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As impeachment moves into its next phase, House Democrats lack testimony from major players in the Trump administration about allegations that the president withheld military aid and a coveted White House meeting to pressure Ukraine into investigating his domestic political rivals.

Expand chart
Graphic: Andrew Witherspoon, Aïda Amer/Axios

Why it matters: House Democrats have cited the White House's blanket refusal to cooperate with the impeachment inquiry as evidence of obstruction for a potential article of impeachment.

  • At the House Judiciary Committee's first impeachment hearing on Wednesday, Democrats displayed a sign in which "obstruction of Congress" was listed as one of three impeachable offenses they say Trump has committed.
  • One of the main Republican criticisms of the inquiry has been that many of the witnesses do not have firsthand knowledge of Trump's decision-making and have relied on "hearsay" evidence. Many of those who would have that knowledge, however, have been blocked by the administration from testifying.
The key missing witnesses
  • Acting White House Chief of Staff Mick Mulvaney said at a press conference in October that Trump froze military aid until Ukraine agreed to investigate a conspiracy theory about the DNC server hacked by Russia in 2016 — before walking the comments back entirely.
  • Former national security adviser John Bolton was “personally involved in many of the events” at the heart of the impeachment inquiry, according to a letter from his attorney. He told former Russia adviser Fiona Hill to alert White House lawyers about a possible Ukraine quid pro quo, calling it a "drug deal" cooked up by Mulvaney, Rudy Giuliani and EU Ambassador Gordon Sondland.
  • Secretary of State Mike Pompeo and Vice President Mike Pence were both "in the loop" about efforts to pressure Ukraine to announce the investigations, Sondland testified. "It was no secret," he added.
  • Giuliani has said he kept Trump apprised of his efforts in Ukraine, and multiple witnesses believe that he spoke for the president when it came to Ukraine matters. Call records obtained by the House Intelligence Committee show that Giuliani was on the phone with the White House more than a dozen times on the day that Trump forced out former Ambassador to Ukraine Marie Yovanovitch.

Between the lines: House Democrats won a major victory last month when a federal judge rejected the White House's claims that its aides are "absolutely immune" from congressional subpoenas.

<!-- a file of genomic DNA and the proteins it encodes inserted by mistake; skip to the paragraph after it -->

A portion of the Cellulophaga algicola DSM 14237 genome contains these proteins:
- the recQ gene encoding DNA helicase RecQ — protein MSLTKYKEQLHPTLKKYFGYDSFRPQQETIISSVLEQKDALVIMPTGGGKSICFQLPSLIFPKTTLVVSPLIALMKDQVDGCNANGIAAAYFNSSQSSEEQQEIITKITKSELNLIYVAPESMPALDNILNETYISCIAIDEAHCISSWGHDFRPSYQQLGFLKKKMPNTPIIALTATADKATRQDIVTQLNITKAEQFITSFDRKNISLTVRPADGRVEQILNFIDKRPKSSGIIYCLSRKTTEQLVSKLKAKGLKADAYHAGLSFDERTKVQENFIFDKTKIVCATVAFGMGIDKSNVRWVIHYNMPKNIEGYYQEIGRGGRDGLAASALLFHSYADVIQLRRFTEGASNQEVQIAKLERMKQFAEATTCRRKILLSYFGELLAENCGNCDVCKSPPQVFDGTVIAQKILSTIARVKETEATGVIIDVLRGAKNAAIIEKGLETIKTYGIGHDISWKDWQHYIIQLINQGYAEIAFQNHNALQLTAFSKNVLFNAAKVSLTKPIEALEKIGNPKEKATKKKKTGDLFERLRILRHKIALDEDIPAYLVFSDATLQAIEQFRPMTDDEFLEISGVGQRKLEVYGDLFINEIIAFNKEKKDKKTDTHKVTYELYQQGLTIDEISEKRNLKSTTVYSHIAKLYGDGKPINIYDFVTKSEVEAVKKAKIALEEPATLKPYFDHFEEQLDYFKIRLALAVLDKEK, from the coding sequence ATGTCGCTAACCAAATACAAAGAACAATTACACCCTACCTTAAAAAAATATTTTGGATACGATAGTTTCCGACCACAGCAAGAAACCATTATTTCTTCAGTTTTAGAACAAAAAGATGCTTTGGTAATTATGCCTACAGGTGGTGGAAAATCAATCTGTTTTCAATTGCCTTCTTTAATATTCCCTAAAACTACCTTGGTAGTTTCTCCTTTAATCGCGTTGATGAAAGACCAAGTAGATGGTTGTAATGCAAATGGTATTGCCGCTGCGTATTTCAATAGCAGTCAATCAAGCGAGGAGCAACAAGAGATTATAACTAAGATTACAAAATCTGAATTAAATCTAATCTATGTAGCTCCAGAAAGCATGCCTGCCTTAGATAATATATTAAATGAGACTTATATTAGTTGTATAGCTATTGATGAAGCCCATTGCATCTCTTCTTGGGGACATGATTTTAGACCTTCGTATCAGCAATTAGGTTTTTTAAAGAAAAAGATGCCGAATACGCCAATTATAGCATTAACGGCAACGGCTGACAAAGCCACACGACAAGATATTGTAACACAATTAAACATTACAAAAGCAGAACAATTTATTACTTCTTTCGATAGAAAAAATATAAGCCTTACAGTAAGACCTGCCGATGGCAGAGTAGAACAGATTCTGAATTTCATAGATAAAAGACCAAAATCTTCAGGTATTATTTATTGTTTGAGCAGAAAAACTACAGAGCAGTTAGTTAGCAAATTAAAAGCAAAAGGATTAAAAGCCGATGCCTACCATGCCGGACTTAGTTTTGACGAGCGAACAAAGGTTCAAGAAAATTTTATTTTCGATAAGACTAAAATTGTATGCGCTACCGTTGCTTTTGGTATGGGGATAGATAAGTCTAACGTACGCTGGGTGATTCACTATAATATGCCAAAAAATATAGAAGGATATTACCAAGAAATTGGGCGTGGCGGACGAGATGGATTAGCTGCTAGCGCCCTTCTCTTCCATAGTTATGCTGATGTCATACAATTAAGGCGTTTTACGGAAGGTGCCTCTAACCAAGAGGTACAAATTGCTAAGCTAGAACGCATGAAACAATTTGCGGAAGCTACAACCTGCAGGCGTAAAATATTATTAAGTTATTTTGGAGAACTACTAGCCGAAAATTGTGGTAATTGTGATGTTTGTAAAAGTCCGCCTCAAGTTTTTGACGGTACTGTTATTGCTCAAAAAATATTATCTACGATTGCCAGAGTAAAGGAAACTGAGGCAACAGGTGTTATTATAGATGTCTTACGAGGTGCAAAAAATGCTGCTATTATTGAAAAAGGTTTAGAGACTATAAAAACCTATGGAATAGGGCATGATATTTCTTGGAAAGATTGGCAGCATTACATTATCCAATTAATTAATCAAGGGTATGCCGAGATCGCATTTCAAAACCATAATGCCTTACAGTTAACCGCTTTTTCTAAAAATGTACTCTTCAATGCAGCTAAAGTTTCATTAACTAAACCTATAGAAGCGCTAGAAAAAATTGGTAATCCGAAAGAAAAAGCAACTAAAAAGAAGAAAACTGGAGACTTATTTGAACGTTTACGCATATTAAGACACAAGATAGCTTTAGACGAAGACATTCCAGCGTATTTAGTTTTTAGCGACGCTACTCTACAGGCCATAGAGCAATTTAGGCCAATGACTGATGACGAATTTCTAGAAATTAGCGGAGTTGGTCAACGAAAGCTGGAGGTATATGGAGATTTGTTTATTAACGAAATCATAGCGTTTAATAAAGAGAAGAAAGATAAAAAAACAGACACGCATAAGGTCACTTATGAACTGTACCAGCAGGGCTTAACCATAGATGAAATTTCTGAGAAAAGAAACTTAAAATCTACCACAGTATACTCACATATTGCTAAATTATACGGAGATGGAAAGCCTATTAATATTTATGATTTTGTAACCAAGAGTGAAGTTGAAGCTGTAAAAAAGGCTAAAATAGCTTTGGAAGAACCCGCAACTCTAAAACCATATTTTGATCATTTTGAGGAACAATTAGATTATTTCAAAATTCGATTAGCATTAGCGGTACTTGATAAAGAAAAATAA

• The case is being appealed, however, and Democrats have stated that they have no intention of allowing the Trump administration to delay the impeachment process for months in court.

Driving the news: Law professor Jonathan Turley, the only witness invited by Republicans to testify on Wednesday, warned House Democrats that they would "leave half the country behind" if they rushed impeachment.

  • Turley argued that the House should wait for the courts to decide if key witnesses, like Pompeo, Mulvaney and Bolton, should testify.
  • Trump, meanwhile, said on Tuesday he would be open to those same officials testifying in the Republican-controlled Senate, where he said they'll "get a fair trial."

Editor's note: The graphic has been updated to reflect that Katie Wheelbarger did cooperate with the impeachment inquiry, but investigators decided they did not need her testimony.

Go deeper:

Go deeper

Trump impeachment trial to start week of Feb. 8, Schumer says

Senate Majority Leader Chuck Schumer. Photo: The Washington Post via Getty

The Senate will begin former President Trump's impeachment trial the week of Feb. 8, Majority Leader Chuck Schumer announced Friday on the Senate floor.

The state of play: Schumer announced the schedule after reaching an agreement with Republicans. The House will transmit the article of impeachment against the former president late Monday.

1 hour ago - Health

CDC extends interval between COVID vaccine doses for exceptional cases

Photo: Joseph Prezioso/AFP via Getty

Patients can space out the two doses of the coronavirus vaccine by up to six weeks if it’s "not feasible" to follow the shorter recommended window, according to updated guidance from the Centers for Disease and Control and Prevention.

Driving the news: With the prospect of vaccine shortages and a low likelihood that supply will expand before April, the latest changes could provide a path to vaccinate more Americans — a top priority for President Biden.

Texas AG sues Biden administration over deportation freeze

Texas Attorney General Ken Paxton speaks to members of the media in 2016. Photo: Alex Wong/Getty Images

Texas Attorney General Ken Paxton is suing the Biden administration in federal district court over its 100-day freeze on deporting unauthorized immigrants, and he's asking for a temporary restraining order.

Between the lines: The freeze went into effect Friday, temporarily halting most immigration enforcement in the U.S. In the lawsuit, Paxton claims the move "violates the U.S. Constitution, federal immigration and administrative law, and a contractual agreement between Texas" and the Department of Homeland Security.